Twirl

Today I put in notice at my job. My boss let out a squeal and laid her head on her desk as if I’d told her a comet was hurtling toward Earth and we were sitting at ground zero. When she’d pulled herself together, there was a pink blotch on her forehead and a scrap of paper stuck to her hair. I told her I’d be around for two weeks to train my replacement; she asked for three with wide, beseeching eyes and dissolved again when I held firm.

I left her office with a giddy sense of displacement. Soon I will be homeless, jobless, skidding toward Oregon with my pages in hand and my family in tow. In a book, I’d be writing a car accident for the heroine about now, but here in the real world it’s conceivable that I could be realizing two dreams at once: publication, and a home in the pines.

I know. But before we start counting our blackberries, I’ve got a revision to complete.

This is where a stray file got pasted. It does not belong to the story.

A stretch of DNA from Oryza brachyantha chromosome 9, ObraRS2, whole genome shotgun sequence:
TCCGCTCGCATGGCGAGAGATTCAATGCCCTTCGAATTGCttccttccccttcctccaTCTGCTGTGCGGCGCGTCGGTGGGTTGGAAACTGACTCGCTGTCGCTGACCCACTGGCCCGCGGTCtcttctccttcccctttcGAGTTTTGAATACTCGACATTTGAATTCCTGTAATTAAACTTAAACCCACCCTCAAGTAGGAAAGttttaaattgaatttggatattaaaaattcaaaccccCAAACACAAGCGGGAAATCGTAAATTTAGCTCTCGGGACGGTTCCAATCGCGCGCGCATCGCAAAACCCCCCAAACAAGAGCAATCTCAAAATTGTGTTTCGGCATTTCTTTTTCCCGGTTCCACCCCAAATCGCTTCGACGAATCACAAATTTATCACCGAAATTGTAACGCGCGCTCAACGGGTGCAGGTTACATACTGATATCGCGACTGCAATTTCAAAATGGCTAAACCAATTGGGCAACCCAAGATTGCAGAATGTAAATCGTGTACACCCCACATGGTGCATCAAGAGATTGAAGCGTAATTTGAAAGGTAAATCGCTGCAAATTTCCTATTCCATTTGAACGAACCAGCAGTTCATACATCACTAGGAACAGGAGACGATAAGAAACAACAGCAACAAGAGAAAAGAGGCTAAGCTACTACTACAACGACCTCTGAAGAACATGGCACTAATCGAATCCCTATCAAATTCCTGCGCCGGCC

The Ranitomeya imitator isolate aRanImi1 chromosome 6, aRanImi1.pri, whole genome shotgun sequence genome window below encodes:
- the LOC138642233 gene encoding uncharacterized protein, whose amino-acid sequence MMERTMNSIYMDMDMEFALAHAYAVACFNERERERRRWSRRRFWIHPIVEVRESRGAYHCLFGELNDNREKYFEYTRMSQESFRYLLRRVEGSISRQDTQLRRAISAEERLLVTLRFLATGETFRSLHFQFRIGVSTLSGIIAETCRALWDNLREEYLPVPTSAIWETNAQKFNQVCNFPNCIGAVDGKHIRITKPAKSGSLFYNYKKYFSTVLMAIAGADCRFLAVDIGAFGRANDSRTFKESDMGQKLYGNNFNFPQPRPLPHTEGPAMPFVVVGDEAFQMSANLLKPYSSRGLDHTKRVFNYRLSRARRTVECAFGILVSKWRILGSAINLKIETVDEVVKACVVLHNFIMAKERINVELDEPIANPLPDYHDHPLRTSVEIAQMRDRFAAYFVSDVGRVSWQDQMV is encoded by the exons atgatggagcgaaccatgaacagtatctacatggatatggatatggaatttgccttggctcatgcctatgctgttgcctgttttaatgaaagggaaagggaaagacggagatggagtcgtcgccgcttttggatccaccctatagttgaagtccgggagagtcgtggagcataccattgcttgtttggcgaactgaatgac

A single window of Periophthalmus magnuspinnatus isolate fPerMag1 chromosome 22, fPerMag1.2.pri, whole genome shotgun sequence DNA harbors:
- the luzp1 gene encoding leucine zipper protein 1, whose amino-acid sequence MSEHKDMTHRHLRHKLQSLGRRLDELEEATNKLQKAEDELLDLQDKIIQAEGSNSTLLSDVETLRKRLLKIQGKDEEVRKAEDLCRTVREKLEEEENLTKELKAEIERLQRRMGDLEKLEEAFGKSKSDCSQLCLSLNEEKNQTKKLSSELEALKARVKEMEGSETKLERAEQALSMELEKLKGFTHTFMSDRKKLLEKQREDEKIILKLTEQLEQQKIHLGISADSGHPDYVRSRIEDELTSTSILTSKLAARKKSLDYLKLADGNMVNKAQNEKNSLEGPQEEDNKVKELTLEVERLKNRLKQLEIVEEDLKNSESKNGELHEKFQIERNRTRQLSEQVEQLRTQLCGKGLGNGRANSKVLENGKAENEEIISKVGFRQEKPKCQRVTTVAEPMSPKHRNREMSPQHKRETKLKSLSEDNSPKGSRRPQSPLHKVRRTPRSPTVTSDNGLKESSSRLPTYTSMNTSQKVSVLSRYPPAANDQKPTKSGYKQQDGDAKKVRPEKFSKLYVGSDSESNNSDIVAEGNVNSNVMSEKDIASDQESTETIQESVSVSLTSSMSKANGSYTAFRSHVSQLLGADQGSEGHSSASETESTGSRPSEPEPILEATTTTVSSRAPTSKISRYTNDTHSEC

I’m planning another trip to my sister’s cabin in the woods, where I can be quiet and get my head together and slog through this latest round of rewrites. For now I’m simply filling my notebook with scribbled drafts of the scenes I need to add, but at some point they need to be coaxed into coherence and made to resemble the rest of the story. And my body is giving out on me. I haven’t had a decent night’s sleep since August first told me he liked the manuscript. Good news has that effect on me. My mind begins to spin. I’m a little girl in a party dress, wobbling around the dance floor after one too many twirls, and before you know it I’m flat on my ruffled bottom with scuff marks all over my patent leather shoes.

A couple more weeks. Then, provided the snow has melted, I’ll be heading up to Utah, shutting myself in, and finishing the fucker. Again.

Where do you go when you need to be alone?

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